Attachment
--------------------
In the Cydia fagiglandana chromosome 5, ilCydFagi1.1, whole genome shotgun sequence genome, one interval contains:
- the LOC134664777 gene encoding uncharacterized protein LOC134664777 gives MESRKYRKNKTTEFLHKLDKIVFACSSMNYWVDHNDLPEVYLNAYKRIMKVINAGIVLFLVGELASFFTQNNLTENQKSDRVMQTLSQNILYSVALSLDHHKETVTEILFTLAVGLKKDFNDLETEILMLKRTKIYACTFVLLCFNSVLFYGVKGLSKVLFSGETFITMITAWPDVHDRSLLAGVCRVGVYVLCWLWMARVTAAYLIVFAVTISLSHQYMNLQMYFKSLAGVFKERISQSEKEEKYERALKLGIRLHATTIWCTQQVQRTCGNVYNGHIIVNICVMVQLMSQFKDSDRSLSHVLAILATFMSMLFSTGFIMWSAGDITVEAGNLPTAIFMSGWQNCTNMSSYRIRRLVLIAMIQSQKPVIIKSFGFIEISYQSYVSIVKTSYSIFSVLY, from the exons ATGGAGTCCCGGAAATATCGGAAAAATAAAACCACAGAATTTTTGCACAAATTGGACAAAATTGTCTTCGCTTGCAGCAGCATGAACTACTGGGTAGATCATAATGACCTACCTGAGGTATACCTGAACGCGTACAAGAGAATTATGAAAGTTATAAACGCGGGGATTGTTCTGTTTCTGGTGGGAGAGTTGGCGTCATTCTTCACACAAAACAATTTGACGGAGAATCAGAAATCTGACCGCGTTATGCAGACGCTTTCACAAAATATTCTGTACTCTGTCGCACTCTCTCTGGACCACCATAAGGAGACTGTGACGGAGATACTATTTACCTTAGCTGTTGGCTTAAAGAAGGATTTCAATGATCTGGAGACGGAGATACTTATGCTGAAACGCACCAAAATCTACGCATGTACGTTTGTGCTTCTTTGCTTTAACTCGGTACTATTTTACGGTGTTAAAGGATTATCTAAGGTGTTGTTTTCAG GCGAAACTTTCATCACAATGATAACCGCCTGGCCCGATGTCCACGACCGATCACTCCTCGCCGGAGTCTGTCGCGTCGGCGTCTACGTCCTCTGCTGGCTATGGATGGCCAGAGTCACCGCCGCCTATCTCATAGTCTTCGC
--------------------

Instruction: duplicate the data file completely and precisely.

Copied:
In the Cydia fagiglandana chromosome 5, ilCydFagi1.1, whole genome shotgun sequence genome, one interval contains:
- the LOC134664777 gene encoding uncharacterized protein LOC134664777 gives MESRKYRKNKTTEFLHKLDKIVFACSSMNYWVDHNDLPEVYLNAYKRIMKVINAGIVLFLVGELASFFTQNNLTENQKSDRVMQTLSQNILYSVALSLDHHKETVTEILFTLAVGLKKDFNDLETEILMLKRTKIYACTFVLLCFNSVLFYGVKGLSKVLFSGETFITMITAWPDVHDRSLLAGVCRVGVYVLCWLWMARVTAAYLIVFAVTISLSHQYMNLQMYFKSLAGVFKERISQSEKEEKYERALKLGIRLHATTIWCTQQVQRTCGNVYNGHIIVNICVMVQLMSQFKDSDRSLSHVLAILATFMSMLFSTGFIMWSAGDITVEAGNLPTAIFMSGWQNCTNMSSYRIRRLVLIAMIQSQKPVIIKSFGFIEISYQSYVSIVKTSYSIFSVLY, from the exons ATGGAGTCCCGGAAATATCGGAAAAATAAAACCACAGAATTTTTGCACAAATTGGACAAAATTGTCTTCGCTTGCAGCAGCATGAACTACTGGGTAGATCATAATGACCTACCTGAGGTATACCTGAACGCGTACAAGAGAATTATGAAAGTTATAAACGCGGGGATTGTTCTGTTTCTGGTGGGAGAGTTGGCGTCATTCTTCACACAAAACAATTTGACGGAGAATCAGAAATCTGACCGCGTTATGCAGACGCTTTCACAAAATATTCTGTACTCTGTCGCACTCTCTCTGGACCACCATAAGGAGACTGTGACGGAGATACTATTTACCTTAGCTGTTGGCTTAAAGAAGGATTTCAATGATCTGGAGACGGAGATACTTATGCTGAAACGCACCAAAATCTACGCATGTACGTTTGTGCTTCTTTGCTTTAACTCGGTACTATTTTACGGTGTTAAAGGATTATCTAAGGTGTTGTTTTCAG GCGAAACTTTCATCACAATGATAACCGCCTGGCCCGATGTCCACGACCGATCACTCCTCGCCGGAGTCTGTCGCGTCGGCGTCTACGTCCTCTGCTGGCTATGGATGGCCAGAGTCACCGCCGCCTATCTCATAGTCTTCGC